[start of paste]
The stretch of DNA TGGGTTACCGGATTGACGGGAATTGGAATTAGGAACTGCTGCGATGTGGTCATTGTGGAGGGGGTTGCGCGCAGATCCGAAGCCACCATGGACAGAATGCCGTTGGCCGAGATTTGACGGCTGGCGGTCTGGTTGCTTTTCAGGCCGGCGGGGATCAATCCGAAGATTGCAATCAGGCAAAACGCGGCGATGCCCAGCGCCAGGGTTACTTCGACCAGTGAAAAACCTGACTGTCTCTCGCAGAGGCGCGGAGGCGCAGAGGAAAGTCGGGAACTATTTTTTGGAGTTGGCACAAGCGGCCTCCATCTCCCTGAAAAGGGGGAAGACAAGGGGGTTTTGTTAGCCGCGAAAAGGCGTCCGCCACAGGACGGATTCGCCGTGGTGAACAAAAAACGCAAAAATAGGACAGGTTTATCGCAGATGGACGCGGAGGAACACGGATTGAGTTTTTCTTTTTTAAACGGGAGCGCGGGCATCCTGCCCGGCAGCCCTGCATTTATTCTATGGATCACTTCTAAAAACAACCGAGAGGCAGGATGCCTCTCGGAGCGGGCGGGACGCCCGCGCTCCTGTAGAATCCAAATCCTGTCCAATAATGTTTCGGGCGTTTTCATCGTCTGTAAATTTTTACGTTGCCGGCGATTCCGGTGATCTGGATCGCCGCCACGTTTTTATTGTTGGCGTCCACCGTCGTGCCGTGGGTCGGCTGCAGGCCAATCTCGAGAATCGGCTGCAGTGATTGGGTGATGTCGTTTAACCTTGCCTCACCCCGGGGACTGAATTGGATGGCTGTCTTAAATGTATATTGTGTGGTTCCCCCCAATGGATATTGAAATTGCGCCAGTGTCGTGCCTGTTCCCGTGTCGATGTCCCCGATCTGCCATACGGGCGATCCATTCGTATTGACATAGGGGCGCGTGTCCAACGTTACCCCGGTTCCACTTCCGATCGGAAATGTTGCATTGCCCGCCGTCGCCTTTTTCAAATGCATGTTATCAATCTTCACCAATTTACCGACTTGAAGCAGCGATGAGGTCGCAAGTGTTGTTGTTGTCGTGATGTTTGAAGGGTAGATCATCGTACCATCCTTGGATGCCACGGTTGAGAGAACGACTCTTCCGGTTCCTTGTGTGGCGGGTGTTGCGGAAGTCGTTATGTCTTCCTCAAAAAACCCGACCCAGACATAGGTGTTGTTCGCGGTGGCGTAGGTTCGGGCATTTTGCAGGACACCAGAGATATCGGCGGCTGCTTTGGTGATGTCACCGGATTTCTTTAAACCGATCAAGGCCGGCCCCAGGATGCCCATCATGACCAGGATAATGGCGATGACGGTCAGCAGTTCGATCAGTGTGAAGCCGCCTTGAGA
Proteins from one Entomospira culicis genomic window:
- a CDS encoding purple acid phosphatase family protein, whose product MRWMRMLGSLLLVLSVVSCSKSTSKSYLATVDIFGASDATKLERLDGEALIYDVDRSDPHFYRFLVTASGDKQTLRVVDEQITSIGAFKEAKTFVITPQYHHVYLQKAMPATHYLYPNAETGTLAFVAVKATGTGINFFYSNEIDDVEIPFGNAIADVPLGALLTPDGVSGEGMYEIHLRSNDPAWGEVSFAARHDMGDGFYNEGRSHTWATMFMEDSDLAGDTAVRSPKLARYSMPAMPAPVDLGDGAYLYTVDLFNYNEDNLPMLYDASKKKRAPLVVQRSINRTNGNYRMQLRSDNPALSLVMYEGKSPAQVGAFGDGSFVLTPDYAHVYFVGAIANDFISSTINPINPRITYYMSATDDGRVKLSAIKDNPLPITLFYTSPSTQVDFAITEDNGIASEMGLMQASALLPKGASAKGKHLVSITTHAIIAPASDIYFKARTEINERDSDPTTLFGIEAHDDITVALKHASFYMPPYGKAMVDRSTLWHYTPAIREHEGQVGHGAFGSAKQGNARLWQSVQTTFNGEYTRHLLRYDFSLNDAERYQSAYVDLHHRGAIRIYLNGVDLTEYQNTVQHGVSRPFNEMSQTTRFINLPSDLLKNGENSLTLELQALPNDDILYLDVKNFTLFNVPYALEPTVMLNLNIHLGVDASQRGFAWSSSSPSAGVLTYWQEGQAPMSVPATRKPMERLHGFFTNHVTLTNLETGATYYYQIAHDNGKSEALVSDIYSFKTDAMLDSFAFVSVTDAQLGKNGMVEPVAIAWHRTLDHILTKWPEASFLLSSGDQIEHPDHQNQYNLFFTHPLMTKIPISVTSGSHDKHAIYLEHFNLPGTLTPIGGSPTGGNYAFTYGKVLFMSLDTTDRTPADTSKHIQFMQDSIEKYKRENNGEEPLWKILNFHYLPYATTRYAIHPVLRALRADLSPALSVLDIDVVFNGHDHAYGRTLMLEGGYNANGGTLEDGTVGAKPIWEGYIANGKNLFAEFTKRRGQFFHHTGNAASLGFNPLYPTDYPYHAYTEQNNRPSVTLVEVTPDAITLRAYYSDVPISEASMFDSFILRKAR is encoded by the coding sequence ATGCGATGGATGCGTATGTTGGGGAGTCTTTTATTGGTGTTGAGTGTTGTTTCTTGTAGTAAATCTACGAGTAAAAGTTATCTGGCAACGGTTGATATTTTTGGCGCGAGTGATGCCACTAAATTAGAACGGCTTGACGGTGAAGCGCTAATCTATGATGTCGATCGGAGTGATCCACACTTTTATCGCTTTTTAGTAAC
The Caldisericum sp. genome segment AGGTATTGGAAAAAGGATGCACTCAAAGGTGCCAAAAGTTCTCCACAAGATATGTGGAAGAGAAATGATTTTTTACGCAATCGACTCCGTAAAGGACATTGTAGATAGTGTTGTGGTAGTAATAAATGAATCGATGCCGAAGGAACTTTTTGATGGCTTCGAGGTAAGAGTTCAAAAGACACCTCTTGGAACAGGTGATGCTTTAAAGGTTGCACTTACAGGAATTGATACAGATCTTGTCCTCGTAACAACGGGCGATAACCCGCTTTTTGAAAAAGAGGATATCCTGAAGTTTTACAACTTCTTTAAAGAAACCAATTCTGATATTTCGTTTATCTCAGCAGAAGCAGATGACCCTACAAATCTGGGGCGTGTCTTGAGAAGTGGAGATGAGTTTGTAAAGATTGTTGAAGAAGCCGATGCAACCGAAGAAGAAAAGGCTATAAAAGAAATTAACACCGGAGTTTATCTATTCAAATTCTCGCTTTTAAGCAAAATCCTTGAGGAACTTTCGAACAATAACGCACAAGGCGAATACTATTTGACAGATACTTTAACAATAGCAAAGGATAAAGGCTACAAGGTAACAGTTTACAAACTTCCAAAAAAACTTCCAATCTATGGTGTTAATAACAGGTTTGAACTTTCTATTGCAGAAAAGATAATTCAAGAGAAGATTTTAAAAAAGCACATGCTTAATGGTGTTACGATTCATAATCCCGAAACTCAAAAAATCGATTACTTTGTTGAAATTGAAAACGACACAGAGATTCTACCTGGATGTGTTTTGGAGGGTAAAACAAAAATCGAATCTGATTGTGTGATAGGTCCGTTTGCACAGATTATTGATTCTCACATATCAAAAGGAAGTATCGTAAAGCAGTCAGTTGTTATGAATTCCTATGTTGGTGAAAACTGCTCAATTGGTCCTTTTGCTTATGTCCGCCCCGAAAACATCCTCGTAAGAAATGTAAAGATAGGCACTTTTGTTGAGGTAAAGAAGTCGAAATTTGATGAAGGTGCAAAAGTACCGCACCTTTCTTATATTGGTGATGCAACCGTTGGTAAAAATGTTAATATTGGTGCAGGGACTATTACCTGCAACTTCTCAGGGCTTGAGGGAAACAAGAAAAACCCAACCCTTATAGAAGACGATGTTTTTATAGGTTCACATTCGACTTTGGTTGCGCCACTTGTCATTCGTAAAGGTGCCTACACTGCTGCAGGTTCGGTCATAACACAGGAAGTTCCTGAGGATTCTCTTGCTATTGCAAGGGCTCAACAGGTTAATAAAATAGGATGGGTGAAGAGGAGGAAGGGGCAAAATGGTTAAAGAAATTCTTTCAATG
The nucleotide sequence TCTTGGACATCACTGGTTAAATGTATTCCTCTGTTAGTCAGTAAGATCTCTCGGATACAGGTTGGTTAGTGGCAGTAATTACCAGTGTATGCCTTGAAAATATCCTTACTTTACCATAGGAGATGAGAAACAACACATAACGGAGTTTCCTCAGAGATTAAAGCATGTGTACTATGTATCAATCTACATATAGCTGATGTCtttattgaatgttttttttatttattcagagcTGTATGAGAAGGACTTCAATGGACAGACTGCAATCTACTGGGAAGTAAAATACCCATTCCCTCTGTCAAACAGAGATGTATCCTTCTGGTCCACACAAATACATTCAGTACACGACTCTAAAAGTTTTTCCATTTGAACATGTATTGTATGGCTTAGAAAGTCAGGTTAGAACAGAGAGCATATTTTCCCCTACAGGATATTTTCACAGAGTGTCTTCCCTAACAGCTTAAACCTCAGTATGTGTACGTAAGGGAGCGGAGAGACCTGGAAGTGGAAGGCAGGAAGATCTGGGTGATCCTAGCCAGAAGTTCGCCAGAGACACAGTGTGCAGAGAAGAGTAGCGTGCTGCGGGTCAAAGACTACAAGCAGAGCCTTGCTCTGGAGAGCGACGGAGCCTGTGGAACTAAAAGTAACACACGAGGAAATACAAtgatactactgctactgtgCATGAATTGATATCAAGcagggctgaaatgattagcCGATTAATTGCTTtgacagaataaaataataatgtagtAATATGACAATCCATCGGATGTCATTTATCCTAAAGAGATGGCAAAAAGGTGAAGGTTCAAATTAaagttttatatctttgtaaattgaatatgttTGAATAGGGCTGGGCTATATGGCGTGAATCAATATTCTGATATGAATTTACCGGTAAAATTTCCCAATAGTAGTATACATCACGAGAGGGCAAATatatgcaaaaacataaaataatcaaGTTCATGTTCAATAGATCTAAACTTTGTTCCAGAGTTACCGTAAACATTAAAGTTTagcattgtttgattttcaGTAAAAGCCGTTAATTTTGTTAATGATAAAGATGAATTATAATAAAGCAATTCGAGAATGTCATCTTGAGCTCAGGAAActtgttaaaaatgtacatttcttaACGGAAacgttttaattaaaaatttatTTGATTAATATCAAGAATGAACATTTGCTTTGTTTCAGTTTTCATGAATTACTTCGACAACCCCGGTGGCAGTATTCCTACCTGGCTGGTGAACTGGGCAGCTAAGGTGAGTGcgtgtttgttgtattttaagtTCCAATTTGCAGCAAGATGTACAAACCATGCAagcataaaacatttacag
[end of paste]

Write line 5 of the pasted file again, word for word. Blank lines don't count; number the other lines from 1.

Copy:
The nucleotide sequence TCTTGGACATCACTGGTTAAATGTATTCCTCTGTTAGTCAGTAAGATCTCTCGGATACAGGTTGGTTAGTGGCAGTAATTACCAGTGTATGCCTTGAAAATATCCTTACTTTACCATAGGAGATGAGAAACAACACATAACGGAGTTTCCTCAGAGATTAAAGCATGTGTACTATGTATCAATCTACATATAGCTGATGTCtttattgaatgttttttttatttattcagagcTGTATGAGAAGGACTTCAATGGACAGACTGCAATCTACTGGGAAGTAAAATACCCATTCCCTCTGTCAAACAGAGATGTATCCTTCTGGTCCACACAAATACATTCAGTACACGACTCTAAAAGTTTTTCCATTTGAACATGTATTGTATGGCTTAGAAAGTCAGGTTAGAACAGAGAGCATATTTTCCCCTACAGGATATTTTCACAGAGTGTCTTCCCTAACAGCTTAAACCTCAGTATGTGTACGTAAGGGAGCGGAGAGACCTGGAAGTGGAAGGCAGGAAGATCTGGGTGATCCTAGCCAGAAGTTCGCCAGAGACACAGTGTGCAGAGAAGAGTAGCGTGCTGCGGGTCAAAGACTACAAGCAGAGCCTTGCTCTGGAGAGCGACGGAGCCTGTGGAACTAAAAGTAACACACGAGGAAATACAAtgatactactgctactgtgCATGAATTGATATCAAGcagggctgaaatgattagcCGATTAATTGCTTtgacagaataaaataataatgtagtAATATGACAATCCATCGGATGTCATTTATCCTAAAGAGATGGCAAAAAGGTGAAGGTTCAAATTAaagttttatatctttgtaaattgaatatgttTGAATAGGGCTGGGCTATATGGCGTGAATCAATATTCTGATATGAATTTACCGGTAAAATTTCCCAATAGTAGTATACATCACGAGAGGGCAAATatatgcaaaaacataaaataatcaaGTTCATGTTCAATAGATCTAAACTTTGTTCCAGAGTTACCGTAAACATTAAAGTTTagcattgtttgattttcaGTAAAAGCCGTTAATTTTGTTAATGATAAAGATGAATTATAATAAAGCAATTCGAGAATGTCATCTTGAGCTCAGGAAActtgttaaaaatgtacatttcttaACGGAAacgttttaattaaaaatttatTTGATTAATATCAAGAATGAACATTTGCTTTGTTTCAGTTTTCATGAATTACTTCGACAACCCCGGTGGCAGTATTCCTACCTGGCTGGTGAACTGGGCAGCTAAGGTGAGTGcgtgtttgttgtattttaagtTCCAATTTGCAGCAAGATGTACAAACCATGCAagcataaaacatttacag